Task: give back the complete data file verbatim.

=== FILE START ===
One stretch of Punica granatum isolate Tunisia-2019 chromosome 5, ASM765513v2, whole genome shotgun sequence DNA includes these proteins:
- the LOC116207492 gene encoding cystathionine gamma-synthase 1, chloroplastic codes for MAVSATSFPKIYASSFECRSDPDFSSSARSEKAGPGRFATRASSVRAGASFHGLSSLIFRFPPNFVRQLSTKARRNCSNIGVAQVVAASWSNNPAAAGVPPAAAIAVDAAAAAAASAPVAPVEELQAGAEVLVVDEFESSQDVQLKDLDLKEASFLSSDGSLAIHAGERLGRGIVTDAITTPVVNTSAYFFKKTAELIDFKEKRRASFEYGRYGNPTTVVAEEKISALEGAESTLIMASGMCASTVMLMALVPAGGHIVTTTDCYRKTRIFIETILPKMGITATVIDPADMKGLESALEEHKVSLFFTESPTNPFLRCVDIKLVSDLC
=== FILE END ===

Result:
One stretch of Punica granatum isolate Tunisia-2019 chromosome 5, ASM765513v2, whole genome shotgun sequence DNA includes these proteins:
- the LOC116207492 gene encoding cystathionine gamma-synthase 1, chloroplastic codes for MAVSATSFPKIYASSFECRSDPDFSSSARSEKAGPGRFATRASSVRAGASFHGLSSLIFRFPPNFVRQLSTKARRNCSNIGVAQVVAASWSNNPAAAGVPPAAAIAVDAAAAAAASAPVAPVEELQAGAEVLVVDEFESSQDVQLKDLDLKEASFLSSDGSLAIHAGERLGRGIVTDAITTPVVNTSAYFFKKTAELIDFKEKRRASFEYGRYGNPTTVVAEEKISALEGAESTLIMASGMCASTVMLMALVPAGGHIVTTTDCYRKTRIFIETILPKMGITATVIDPADMKGLESALEEHKVSLFFTESPTNPFLRCVDIKLVSDLC